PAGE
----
Raving in Ramallah: How underground music is bringing Palestinians together

The story of the first ever Boiler Room set on Palestinian territory, and what this could mean for the DJs and producers who come from there. By Megan Townsend

Saturday 02 February 2019 11:54
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Rapper and member of hip hop collective Saleb Wahad spits some bars during Boiler Room’s debut broadcast from the West Bank
Rapper and member of hip hop collective Saleb Wahad spits some bars during Boiler Room’s debut broadcast from the West Bank

“There aren’t many visitors to Palestine, it’s not that easy for them to come,” says Sama, a pioneering DJ from the West Bank, talking over feverish industrial techno and contrasting footage of quiet cosmopolitan streets. “Everybody feels like it’s a war zone, so there’s no eagerness... It’s not like Berlin, you know.”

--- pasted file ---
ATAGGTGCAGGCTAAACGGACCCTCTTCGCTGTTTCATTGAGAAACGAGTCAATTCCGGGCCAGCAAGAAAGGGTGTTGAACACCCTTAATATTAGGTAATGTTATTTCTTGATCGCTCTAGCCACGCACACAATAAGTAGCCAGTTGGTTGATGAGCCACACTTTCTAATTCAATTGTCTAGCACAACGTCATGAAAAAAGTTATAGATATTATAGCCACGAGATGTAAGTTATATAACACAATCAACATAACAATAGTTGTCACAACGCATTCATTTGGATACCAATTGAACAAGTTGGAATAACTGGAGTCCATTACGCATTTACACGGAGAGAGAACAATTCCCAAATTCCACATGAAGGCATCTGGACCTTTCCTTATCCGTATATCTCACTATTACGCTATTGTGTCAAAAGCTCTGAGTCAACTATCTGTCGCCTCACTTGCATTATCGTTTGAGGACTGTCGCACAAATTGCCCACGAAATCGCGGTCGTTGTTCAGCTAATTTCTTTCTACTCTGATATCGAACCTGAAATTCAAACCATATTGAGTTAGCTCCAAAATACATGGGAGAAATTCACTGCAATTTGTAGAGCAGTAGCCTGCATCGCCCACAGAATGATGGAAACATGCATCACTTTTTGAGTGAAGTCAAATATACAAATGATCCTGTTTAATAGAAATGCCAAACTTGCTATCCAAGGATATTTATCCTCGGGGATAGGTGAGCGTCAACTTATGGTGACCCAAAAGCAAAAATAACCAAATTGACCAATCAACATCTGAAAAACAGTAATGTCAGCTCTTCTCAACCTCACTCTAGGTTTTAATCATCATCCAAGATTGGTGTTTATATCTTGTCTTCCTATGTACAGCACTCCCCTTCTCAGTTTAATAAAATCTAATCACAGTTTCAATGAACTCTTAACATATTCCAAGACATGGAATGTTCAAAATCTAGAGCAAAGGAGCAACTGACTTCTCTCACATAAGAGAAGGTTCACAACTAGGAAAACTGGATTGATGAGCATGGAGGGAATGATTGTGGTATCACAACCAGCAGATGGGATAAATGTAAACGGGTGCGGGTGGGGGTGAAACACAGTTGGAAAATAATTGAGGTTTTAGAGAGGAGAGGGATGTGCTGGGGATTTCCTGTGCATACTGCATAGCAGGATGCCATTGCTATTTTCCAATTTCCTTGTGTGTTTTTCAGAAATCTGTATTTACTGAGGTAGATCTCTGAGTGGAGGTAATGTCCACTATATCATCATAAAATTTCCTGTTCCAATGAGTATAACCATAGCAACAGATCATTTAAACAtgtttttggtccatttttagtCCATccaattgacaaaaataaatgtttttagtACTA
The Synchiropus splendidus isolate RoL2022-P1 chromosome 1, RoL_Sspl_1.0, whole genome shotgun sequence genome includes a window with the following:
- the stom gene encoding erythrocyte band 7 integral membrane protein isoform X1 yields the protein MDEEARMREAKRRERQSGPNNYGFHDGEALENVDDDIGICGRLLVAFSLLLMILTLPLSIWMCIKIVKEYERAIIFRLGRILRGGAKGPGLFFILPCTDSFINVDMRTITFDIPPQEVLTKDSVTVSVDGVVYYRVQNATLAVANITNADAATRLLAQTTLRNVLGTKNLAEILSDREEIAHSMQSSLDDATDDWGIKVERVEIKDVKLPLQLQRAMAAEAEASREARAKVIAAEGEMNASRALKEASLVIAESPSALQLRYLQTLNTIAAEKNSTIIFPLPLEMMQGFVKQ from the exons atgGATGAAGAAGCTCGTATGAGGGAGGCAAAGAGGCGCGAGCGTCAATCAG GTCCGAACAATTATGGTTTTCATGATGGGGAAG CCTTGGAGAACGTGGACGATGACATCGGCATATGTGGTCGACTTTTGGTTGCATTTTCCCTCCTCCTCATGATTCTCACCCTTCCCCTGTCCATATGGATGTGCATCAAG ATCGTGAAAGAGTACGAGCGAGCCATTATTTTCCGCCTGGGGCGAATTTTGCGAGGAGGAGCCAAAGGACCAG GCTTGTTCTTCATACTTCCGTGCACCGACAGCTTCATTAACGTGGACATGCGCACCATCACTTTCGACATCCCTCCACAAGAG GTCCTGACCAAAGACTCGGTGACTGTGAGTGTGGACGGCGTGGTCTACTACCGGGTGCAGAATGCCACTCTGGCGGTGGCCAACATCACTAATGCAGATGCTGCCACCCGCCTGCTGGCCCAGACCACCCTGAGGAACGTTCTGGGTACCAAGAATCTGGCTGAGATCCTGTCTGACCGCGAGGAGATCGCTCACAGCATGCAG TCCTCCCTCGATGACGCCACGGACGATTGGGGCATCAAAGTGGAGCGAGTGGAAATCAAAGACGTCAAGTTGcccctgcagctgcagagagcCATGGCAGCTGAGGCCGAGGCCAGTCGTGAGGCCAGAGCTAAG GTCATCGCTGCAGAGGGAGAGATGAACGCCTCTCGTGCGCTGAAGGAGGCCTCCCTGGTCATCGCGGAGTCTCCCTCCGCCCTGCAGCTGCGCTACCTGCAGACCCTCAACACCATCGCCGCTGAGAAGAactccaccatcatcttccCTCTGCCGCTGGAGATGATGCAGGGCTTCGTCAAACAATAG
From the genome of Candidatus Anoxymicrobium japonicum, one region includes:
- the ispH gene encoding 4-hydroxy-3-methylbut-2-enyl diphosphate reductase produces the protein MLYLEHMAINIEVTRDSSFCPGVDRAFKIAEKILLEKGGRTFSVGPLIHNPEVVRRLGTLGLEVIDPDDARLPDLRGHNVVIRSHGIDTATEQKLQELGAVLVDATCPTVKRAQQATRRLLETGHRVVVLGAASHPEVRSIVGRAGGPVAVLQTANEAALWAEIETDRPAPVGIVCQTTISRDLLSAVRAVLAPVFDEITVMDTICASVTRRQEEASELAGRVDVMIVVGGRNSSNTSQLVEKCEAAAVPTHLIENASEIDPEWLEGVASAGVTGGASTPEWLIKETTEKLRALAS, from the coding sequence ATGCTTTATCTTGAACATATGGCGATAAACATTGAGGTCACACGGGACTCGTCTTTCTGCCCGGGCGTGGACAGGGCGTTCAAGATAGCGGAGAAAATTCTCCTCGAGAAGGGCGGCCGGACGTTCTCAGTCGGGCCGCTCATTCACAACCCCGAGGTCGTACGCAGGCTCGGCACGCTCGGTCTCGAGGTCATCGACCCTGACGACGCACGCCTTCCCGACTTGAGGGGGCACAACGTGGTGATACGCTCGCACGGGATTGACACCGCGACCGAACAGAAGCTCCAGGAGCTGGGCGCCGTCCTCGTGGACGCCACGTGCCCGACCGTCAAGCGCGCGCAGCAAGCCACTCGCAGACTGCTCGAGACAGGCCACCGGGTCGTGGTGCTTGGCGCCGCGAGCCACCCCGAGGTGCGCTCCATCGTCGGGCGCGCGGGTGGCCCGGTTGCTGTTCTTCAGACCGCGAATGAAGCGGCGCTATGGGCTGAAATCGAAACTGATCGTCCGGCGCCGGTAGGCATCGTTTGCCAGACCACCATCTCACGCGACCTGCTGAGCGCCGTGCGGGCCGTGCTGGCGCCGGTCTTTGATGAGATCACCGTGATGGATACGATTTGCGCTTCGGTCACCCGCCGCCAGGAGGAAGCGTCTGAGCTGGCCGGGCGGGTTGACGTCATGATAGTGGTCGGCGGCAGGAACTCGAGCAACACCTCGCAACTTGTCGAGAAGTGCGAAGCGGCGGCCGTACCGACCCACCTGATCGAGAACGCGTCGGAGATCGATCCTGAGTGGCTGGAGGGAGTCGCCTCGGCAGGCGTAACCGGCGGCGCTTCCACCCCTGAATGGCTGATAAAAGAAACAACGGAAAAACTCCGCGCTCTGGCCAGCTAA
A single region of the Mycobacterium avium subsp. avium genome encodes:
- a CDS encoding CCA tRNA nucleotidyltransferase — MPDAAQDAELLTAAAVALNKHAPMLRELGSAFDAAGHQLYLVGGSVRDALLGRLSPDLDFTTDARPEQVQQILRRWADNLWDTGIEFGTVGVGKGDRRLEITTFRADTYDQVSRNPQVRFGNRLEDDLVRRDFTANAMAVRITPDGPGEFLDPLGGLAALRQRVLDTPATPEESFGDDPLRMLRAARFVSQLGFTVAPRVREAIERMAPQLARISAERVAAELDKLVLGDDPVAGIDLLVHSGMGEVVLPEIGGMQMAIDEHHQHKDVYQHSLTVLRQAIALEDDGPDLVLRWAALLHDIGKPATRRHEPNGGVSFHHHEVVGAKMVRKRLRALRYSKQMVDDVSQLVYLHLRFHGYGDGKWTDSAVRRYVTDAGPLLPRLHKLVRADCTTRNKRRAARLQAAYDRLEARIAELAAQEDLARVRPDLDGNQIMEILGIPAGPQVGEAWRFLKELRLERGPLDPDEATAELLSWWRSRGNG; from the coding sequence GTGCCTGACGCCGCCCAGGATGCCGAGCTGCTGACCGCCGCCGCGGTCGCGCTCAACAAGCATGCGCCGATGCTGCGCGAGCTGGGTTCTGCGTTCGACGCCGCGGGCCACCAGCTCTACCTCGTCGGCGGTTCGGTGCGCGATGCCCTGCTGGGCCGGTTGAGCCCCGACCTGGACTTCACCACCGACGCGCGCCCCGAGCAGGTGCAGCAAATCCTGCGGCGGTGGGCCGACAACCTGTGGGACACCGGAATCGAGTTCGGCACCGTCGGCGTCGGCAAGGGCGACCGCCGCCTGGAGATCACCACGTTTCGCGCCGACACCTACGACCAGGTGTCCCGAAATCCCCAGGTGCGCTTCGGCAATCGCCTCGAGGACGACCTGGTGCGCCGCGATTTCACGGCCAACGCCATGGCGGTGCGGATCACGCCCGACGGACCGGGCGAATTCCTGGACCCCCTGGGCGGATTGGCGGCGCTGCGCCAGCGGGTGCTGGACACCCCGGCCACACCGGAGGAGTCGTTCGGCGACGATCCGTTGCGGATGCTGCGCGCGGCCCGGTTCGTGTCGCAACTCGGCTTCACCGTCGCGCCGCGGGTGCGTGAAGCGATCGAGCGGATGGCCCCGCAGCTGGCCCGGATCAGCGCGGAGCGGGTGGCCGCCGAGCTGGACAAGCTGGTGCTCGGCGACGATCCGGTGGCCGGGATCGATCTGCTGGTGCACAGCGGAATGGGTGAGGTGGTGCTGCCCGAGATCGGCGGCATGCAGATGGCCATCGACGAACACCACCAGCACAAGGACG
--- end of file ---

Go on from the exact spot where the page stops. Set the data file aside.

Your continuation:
Plagued with demolition threats, violent clashes with Israeli authorities and political upheaval, the occupied territories are scarcely out of the headlines. But all that seems far away in this sunny courtyard in Ramallah.

It was a June afternoon and the crowds didn’t seem concerned with the news; this is the first time Boiler Room, the most-watched underground music channel in the world, has broadcast from Palestinian territory. The first set of the day, from the Haifa-based Jazar Crew, sees a brightly dressed and fashionable bunch surrounding the decks. Dancing directly behind the DJs is a woman staring straight at the camera wearing a mesh see-through top and a niqab. It doesn’t look like a war zone. It looks like a really great party.

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